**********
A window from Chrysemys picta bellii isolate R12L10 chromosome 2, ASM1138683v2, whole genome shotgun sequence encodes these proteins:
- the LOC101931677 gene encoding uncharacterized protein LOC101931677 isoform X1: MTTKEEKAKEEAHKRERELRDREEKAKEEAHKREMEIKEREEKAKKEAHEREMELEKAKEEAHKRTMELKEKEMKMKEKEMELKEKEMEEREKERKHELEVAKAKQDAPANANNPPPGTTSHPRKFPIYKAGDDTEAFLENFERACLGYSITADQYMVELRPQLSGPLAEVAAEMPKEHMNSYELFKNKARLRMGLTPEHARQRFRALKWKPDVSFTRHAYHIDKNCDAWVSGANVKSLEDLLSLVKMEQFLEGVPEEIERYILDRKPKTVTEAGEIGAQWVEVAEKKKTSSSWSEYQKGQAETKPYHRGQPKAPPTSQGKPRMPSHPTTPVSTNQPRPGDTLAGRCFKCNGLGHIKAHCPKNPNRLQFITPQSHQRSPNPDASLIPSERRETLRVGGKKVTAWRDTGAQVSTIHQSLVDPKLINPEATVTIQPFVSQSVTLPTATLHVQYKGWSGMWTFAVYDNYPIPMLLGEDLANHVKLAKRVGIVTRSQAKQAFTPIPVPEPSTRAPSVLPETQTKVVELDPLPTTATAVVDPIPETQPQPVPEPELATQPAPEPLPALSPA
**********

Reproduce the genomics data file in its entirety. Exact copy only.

A window from Chrysemys picta bellii isolate R12L10 chromosome 2, ASM1138683v2, whole genome shotgun sequence encodes these proteins:
- the LOC101931677 gene encoding uncharacterized protein LOC101931677 isoform X1: MTTKEEKAKEEAHKRERELRDREEKAKEEAHKREMEIKEREEKAKKEAHEREMELEKAKEEAHKRTMELKEKEMKMKEKEMELKEKEMEEREKERKHELEVAKAKQDAPANANNPPPGTTSHPRKFPIYKAGDDTEAFLENFERACLGYSITADQYMVELRPQLSGPLAEVAAEMPKEHMNSYELFKNKARLRMGLTPEHARQRFRALKWKPDVSFTRHAYHIDKNCDAWVSGANVKSLEDLLSLVKMEQFLEGVPEEIERYILDRKPKTVTEAGEIGAQWVEVAEKKKTSSSWSEYQKGQAETKPYHRGQPKAPPTSQGKPRMPSHPTTPVSTNQPRPGDTLAGRCFKCNGLGHIKAHCPKNPNRLQFITPQSHQRSPNPDASLIPSERRETLRVGGKKVTAWRDTGAQVSTIHQSLVDPKLINPEATVTIQPFVSQSVTLPTATLHVQYKGWSGMWTFAVYDNYPIPMLLGEDLANHVKLAKRVGIVTRSQAKQAFTPIPVPEPSTRAPSVLPETQTKVVELDPLPTTATAVVDPIPETQPQPVPEPELATQPAPEPLPALSPA